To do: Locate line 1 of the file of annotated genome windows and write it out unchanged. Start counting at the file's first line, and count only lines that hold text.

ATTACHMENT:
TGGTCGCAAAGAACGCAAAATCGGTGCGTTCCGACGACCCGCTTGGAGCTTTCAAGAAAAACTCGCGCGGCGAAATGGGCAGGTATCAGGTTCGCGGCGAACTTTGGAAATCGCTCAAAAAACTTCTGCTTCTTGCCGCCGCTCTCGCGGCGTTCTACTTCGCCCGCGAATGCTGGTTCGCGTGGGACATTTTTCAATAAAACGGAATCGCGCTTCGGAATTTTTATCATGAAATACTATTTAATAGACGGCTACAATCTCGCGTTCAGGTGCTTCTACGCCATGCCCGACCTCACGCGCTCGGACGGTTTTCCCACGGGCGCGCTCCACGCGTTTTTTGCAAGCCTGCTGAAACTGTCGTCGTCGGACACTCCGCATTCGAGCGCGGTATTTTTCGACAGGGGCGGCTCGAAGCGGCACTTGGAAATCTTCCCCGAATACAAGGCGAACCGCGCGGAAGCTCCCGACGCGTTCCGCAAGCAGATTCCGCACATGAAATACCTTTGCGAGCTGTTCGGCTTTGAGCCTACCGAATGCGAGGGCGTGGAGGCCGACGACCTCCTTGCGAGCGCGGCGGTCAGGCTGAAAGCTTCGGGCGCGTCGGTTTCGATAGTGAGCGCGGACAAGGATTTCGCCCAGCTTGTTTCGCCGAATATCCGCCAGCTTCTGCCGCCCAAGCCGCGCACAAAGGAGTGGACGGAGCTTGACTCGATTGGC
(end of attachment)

TGGTCGCAAAGAACGCAAAATCGGTGCGTTCCGACGACCCGCTTGGAGCTTTCAAGAAAAACTCGCGCGGCGAAATGGGCAGGTATCAGGTTCGCGGCGAACTTTGGAAATCGCTCAAAAAACTTCTGCTTCTTGCCGCCGCTCTCGCGGCGTTCTACTTCGCCCGCGAATGCTGGTTCGCGTGGGACATTTTTCAATAAAACGGAATCGCGCTTCGGAATTTTTATCATGAAATACTATTTAATAGACGGCTACAATCTCGCGTTCAGGTGCTTCTACGCCATGCCCGACCTCACGCGCTCGGACGGTTTTCCCACGGGCGCGCTCCACGCGTTTTTTGCAAGCCTGCTGAAACTGTCGTCGTCGGACACTCCGCATTCGAGCGCGGTATTTTTCGACAGGGGCGGCTCGAAGCGGCACTTGGAAATCTTCCCCGAATACAAGGCGAACCGCGCGGAAGCTCCCGACGCGTTCCGCAAGCAGATTCCGCACATGAAATACCTTTGCGAGCTGTTCGGCTTTGAGCCTACCGAATGCGAGGGCGTGGAGGCCGACGACCTCCTTGCGAGCGCGGCGGTCAGGCTGAAAGCTTCGGGCGCGTCGGTTTCGATAGTGAGCGCGGACAAGGATTTCGCCCAGCTTGTTTCGCCGAATATCCGCCAGCTTCTGCCGCCCAAGCCGCGCACAAAGGAGTGGACGGAGCTTGACTCGATTGGC